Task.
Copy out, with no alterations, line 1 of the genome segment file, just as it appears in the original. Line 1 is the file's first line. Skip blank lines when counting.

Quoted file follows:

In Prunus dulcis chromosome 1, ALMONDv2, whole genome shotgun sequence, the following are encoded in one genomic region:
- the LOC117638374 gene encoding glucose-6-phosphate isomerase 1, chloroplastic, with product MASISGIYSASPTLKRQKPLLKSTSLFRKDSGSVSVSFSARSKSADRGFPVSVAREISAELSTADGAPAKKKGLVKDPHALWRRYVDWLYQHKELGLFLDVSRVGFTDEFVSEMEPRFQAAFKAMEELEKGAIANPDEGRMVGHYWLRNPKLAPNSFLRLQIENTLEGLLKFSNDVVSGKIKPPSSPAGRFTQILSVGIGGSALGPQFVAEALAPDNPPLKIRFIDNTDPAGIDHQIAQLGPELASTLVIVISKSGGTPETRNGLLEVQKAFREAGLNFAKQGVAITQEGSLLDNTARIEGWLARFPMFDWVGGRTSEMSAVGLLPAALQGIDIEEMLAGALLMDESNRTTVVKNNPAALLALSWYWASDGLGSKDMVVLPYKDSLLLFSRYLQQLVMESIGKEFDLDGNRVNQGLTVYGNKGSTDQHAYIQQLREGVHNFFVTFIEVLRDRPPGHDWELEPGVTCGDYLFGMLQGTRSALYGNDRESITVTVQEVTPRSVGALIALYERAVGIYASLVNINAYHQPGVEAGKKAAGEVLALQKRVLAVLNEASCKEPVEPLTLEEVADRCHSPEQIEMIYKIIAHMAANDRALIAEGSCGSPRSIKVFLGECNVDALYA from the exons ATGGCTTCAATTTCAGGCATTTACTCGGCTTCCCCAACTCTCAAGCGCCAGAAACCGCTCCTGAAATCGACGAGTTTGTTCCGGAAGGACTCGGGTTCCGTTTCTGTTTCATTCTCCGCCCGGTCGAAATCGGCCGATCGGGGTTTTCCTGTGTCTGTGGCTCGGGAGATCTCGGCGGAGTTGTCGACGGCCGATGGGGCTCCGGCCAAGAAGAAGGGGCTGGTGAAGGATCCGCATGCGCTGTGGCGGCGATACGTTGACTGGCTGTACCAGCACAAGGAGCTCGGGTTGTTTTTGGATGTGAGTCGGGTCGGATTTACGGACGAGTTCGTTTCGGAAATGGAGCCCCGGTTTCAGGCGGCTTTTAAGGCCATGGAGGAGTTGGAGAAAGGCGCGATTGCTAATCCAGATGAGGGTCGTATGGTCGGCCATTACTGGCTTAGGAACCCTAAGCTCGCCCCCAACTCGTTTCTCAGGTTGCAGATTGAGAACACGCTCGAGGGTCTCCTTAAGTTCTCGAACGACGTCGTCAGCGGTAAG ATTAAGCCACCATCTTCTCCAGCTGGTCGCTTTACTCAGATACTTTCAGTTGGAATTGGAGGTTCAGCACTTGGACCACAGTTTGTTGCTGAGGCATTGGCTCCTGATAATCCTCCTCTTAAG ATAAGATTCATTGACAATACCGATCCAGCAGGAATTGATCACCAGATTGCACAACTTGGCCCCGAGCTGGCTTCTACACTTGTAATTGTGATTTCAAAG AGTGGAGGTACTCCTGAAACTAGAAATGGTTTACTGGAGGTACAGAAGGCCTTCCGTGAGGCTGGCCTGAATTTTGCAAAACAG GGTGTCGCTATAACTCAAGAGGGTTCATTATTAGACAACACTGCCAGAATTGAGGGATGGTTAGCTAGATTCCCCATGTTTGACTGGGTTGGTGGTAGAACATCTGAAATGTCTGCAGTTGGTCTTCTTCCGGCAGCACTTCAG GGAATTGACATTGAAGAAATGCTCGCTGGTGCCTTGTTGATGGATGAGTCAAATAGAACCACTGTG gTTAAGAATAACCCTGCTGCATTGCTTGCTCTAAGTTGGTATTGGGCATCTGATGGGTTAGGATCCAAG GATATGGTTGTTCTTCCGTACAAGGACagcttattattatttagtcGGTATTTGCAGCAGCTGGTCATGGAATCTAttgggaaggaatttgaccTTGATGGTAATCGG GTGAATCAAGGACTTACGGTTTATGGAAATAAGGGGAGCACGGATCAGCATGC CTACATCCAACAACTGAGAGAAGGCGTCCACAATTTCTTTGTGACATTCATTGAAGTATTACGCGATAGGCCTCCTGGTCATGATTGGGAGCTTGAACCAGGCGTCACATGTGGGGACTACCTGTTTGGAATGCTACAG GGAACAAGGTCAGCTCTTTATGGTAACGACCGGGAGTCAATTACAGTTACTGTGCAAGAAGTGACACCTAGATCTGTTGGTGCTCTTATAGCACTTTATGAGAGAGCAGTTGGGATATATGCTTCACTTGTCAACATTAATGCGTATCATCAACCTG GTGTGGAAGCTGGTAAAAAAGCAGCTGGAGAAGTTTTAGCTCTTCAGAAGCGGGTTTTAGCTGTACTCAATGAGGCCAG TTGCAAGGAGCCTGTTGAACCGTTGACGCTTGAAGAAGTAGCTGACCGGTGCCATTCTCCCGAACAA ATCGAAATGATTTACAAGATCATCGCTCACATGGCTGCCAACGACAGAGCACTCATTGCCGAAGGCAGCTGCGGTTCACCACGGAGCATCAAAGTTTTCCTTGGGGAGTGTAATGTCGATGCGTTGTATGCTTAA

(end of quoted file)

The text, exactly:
In Prunus dulcis chromosome 1, ALMONDv2, whole genome shotgun sequence, the following are encoded in one genomic region: